Yesterday the House of Commons debated a Conservative Party motion on housing waiting lists:
That this House notes that social housing waiting lists have increased to a record 1.8 million families, over 4.5 million people, over the last 12 months; recognises that the Government’s policies have reduced levels of house-building across all tenures; cautions that the number of families waiting for social housing is rising to record figures; expresses serious concern that the number of children living in temporary accommodation has doubled in the last 10 years; warns that the Government’s changes to the system for counting rough sleepers will drastically under-estimate the problem; further notes that the Government’s top-down policies with regard to housing have strangled it with red tape; and is concerned about the implications of the Government’s housing policies for the future supply of housing in general and for families and the most vulnerable in society in particular.
The full debate can be found on Hansard and ran from 12.41pm to 4pm at which point the Conservative’s motion was rejected by 311 votes to 229. There are some very well informed and some not so well informed comments during the debate (in this context Sir George Young, a former Housing Minister, described the Times report on the tenants incentive scheme as “badly informed”, echoing the earlier criticism on this very site).
In typical Westminster style the Conservatives blamed everything on Labour and Labour in turn said that the whole situation is the Conservative’s fault, but amidst all the party politics there were some very good speeches and analysis of the issues from all parties. Yes, even some of them.
Obviously right to buy got a general kicking, but some other brief highlights that jumped out at me were: criticism of the various “homebuy” schemes; a call for reform of mortgage law and for the pre-action protocol to be given some ‘teeth’; s 106 will not help much in the near future; and the target of 3 million new homes by 2020 is still on. Carbon emissions of housing was also raised several times. For more on that see the consultations on Heat and Energy Saving Strategy and Community Energy Saving Programme at the DECC.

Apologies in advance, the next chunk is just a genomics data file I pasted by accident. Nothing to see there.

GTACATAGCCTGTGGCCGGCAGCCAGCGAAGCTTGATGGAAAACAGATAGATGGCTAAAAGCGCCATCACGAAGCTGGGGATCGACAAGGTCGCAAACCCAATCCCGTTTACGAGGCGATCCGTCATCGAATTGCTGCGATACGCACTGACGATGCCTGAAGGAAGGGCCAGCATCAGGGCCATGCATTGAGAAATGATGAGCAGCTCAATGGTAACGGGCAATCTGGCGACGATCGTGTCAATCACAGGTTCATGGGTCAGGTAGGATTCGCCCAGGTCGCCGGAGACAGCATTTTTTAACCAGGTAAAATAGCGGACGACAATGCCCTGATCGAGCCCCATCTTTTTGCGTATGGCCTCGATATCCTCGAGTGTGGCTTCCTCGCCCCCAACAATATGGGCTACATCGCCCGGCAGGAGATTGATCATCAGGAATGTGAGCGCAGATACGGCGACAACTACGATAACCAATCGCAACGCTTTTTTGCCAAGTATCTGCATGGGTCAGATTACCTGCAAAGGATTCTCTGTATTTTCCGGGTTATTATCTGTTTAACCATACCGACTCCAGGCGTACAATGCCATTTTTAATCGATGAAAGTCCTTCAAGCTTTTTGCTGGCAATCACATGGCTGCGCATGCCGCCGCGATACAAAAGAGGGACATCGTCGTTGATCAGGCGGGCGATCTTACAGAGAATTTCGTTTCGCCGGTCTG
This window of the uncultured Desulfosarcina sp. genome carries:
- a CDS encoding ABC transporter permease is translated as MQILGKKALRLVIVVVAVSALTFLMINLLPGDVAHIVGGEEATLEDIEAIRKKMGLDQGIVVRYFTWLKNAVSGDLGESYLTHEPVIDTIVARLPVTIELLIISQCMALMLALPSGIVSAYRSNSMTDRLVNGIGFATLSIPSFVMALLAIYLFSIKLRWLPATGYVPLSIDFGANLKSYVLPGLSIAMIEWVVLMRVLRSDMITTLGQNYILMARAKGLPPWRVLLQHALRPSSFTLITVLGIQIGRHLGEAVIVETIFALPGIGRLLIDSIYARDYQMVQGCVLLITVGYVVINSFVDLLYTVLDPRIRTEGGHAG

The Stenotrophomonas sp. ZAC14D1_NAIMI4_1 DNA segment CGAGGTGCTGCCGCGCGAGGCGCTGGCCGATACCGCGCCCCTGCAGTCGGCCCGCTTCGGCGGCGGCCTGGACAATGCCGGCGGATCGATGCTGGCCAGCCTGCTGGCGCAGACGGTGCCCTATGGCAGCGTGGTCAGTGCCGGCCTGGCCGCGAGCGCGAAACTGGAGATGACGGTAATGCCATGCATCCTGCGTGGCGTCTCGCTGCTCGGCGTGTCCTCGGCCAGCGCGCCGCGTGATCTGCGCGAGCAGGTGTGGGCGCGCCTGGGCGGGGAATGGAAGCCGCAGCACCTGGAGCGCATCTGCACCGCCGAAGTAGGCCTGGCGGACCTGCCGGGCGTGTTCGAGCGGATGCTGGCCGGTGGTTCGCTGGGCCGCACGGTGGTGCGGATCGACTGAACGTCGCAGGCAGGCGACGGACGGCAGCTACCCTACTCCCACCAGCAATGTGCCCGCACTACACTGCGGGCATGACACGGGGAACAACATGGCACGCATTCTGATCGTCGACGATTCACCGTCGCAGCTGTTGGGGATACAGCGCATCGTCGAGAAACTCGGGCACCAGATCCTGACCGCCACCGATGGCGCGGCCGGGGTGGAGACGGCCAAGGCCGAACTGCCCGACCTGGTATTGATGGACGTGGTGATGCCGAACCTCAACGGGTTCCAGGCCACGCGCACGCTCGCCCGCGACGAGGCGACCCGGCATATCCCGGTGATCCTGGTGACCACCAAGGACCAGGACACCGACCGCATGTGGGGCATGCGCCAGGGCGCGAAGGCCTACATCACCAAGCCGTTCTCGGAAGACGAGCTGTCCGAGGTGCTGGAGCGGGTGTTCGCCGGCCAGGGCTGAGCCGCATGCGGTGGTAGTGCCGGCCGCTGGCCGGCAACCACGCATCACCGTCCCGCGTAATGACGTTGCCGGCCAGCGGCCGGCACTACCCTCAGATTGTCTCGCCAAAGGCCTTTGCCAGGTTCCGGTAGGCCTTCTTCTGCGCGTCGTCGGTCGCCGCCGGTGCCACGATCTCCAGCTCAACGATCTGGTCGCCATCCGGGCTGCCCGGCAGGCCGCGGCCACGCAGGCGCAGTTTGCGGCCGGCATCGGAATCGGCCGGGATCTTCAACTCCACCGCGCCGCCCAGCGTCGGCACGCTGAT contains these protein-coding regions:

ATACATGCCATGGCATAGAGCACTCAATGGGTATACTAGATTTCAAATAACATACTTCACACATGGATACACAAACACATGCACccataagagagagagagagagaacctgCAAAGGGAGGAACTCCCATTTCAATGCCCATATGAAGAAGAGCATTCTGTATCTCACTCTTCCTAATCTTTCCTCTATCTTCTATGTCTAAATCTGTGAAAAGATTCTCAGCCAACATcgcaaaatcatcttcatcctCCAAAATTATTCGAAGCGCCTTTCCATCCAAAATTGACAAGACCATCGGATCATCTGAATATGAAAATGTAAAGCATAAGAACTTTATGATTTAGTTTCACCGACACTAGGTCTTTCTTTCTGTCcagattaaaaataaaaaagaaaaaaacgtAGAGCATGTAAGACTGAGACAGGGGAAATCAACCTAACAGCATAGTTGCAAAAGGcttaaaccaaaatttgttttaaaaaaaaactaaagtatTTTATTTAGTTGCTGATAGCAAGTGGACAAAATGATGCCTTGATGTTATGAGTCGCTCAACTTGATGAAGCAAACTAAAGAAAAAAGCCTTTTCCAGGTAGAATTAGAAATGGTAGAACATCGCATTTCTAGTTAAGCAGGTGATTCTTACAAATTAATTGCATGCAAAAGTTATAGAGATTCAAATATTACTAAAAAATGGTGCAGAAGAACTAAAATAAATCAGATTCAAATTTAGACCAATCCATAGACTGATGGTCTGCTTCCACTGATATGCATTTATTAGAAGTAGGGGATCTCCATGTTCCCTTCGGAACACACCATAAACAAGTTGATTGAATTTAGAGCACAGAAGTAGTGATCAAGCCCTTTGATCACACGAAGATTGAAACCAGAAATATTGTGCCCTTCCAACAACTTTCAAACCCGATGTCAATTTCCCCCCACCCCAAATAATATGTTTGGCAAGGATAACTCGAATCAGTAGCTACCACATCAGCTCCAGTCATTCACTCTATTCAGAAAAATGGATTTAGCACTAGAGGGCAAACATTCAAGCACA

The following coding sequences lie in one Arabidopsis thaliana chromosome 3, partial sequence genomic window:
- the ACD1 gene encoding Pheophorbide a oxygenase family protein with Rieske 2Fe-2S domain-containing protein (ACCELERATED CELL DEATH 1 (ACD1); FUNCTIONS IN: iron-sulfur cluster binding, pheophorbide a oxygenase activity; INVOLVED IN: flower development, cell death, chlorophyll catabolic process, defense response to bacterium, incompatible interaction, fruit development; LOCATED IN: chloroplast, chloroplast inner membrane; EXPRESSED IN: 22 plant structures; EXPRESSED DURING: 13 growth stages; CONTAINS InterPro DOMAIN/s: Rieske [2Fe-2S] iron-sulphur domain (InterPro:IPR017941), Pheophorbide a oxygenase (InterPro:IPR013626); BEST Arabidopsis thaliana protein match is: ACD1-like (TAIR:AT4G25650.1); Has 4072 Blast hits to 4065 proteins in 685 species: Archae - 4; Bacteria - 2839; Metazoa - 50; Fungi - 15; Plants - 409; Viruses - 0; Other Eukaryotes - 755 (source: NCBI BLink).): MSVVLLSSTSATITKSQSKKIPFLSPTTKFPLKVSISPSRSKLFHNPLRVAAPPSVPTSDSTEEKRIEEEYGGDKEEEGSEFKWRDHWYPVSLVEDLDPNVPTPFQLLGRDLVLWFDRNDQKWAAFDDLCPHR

Unsurprisingly the Government’s amendment was adopted at the end of it all:
That this House notes that the Government is investing over £8 billion between 2008 and 2011 to increase the supply of social and affordable housing, has invested over £29 billion since 1997 to bring social housing up to a decent standard and has made £205 million available for a mortgage rescue scheme to support the most vulnerable home owners facing repossession so they can remain in their home; further notes that there has been a 74 per cent. reduction in rough sleeping since 1998, that the long term use of bed and breakfast accommodation as temporary accommodation for families provided under the homelessness legislation has ended and that since 2003 the number of people who have been accepted as owed a main duty under the homelessness legislation has reduced by 60 per cent.; further notes that the Government has helped more than 110,000 households into low cost home ownership since 2001; believes that the introduction of enhanced housing options services provides tailored housing advice reflecting a household’s individual circumstances while choice-based lettings schemes give social housing applicants greater choice over where they want to live; and further believes that the Government has taken measures to make best use of the social housing stock such as tackling overcrowding and under-occupation.
Elsewhere the Council of Mortgage Lenders has reported that mortgage lending has hit its lowest level of activity since 1974 and first time buyers in December 2008 had a typical deposit of 22%, the highest proportion noted in 34 years of available date. No real surprises, but a stark reminder of the way things are and why tackling problems in social housing is arguably more important now than ever.